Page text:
Self-gaslighting is a harmful mindset that makes us question ourselves, as well as our dreams and desires. It hits our self-confidence hard because we start to believe we don’t deserve to uplevel our lives. It also prevents us from implementing positive change.
After all, if we don’t believe our situation is that bad, we won’t attempt to change it, right?
Do you recognize yourself here?
Are you your own worst critic? Do you often doubt and question yourself—your sanity, abilities, desires, and/or memory?
If so, then know, you can break free from this self-destructive trap!
Here’s where you can start:
- Increase your awareness: When you notice self-judgement and doubt coming up for you, ask yourself: “Whose opinion is this really?” Recognize where these thoughts originated (such as a parent, romantic partner, boss, etc.), and remind yourself that these thoughts are optional. They are not facts and you do not have to accept them as truths. You get to decide!!!
- Affirm your emotions: There are no “right” or “wrong” feelings. Acknowledge that ALL your emotions are valid—including, but not limited to, anger, sadness, frustration, irritation, discontent, resentment, fury, happiness, joy, delight, pleasure, excitement—and you have every right to feel them without judgement or shame!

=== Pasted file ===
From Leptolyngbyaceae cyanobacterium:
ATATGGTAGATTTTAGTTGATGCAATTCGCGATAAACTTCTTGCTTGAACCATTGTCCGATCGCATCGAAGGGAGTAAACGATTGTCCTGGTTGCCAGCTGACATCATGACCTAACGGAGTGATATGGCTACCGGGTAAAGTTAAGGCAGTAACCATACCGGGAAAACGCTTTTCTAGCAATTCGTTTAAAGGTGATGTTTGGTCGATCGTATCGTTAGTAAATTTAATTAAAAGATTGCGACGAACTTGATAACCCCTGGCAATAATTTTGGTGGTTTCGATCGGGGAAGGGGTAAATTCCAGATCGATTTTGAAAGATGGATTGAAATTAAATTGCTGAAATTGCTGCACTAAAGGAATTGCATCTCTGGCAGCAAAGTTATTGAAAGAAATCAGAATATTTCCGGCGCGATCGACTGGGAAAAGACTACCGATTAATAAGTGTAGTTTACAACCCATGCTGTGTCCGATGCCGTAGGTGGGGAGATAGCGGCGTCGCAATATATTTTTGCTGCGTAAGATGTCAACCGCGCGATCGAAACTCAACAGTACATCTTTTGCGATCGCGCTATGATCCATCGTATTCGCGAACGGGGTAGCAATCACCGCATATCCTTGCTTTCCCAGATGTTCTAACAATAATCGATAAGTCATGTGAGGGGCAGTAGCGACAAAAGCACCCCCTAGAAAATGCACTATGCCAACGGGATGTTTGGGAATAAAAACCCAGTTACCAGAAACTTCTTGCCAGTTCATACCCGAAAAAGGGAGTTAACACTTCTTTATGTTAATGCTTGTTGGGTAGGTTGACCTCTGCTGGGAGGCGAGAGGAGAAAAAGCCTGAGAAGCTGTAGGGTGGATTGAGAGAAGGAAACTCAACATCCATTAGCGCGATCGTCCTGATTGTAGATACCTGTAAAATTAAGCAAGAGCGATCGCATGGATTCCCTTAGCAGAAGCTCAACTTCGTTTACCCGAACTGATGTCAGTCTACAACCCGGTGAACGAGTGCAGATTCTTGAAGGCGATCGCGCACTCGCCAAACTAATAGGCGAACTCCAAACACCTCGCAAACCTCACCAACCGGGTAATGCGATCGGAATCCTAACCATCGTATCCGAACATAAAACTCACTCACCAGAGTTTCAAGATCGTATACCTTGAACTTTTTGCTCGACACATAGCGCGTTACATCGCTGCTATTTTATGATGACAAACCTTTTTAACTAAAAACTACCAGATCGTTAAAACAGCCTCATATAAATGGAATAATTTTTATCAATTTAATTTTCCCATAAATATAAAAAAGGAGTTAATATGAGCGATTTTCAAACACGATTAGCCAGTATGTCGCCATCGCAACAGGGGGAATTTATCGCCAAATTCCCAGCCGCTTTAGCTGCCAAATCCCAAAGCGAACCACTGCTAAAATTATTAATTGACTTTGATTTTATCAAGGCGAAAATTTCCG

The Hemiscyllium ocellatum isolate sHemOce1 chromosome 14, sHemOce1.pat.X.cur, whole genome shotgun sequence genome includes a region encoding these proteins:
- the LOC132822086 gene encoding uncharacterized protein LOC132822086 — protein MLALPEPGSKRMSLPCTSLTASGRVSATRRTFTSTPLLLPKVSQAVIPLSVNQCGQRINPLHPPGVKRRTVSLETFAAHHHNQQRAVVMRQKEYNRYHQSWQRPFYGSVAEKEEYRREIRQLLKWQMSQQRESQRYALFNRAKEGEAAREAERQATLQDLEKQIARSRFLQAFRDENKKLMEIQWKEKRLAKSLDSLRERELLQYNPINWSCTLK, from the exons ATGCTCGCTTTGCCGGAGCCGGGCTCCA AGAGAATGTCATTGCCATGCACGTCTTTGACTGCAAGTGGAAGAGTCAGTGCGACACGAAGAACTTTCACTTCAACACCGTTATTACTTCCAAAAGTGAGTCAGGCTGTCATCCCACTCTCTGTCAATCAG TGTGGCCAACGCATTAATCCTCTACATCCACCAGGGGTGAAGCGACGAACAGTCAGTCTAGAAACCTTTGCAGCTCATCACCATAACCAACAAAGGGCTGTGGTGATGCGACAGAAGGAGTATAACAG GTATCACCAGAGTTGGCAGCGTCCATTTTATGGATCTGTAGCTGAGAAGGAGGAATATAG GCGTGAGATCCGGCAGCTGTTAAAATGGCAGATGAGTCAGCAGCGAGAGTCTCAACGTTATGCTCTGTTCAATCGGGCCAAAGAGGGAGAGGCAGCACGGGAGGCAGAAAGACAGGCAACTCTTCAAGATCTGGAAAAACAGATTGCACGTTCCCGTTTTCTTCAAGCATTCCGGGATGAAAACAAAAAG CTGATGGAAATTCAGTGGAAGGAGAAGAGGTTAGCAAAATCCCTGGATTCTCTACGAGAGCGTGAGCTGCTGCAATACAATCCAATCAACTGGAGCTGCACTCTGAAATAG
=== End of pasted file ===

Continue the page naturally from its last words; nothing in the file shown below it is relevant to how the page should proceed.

- Practice validating your emotions and experiences: When you find yourself saying things like, “Maybe I am being too sensitive,” practice reframing these thoughts in your mind. Trust and respect your emotions—what are your feelings trying to tell you? And, practice reporting your experiences to yourself as the news. If your work colleague unfairly snaps at you, remind yourself on your way home: “She snapped at me. This is the truth.” It might feel ridiculous at first, but it will help you silence your inner critic who wants to tell you that you must be imagining or embellishing things. Over time, this practice will help you stay clear of the “Gaslighting Trap”!
- Get support! Mindset work is not a “one and done” kind of practice. When you are setting new goals and making changes in your life, it’s only natural for you to feel uneasy or overwhelmed during the process. As a seasoned life coach, I can absolutely help you with that! Connect with me here: https://calendly.com/movingforwardlifecoaching/lifecoachingconsultation?month=2023-04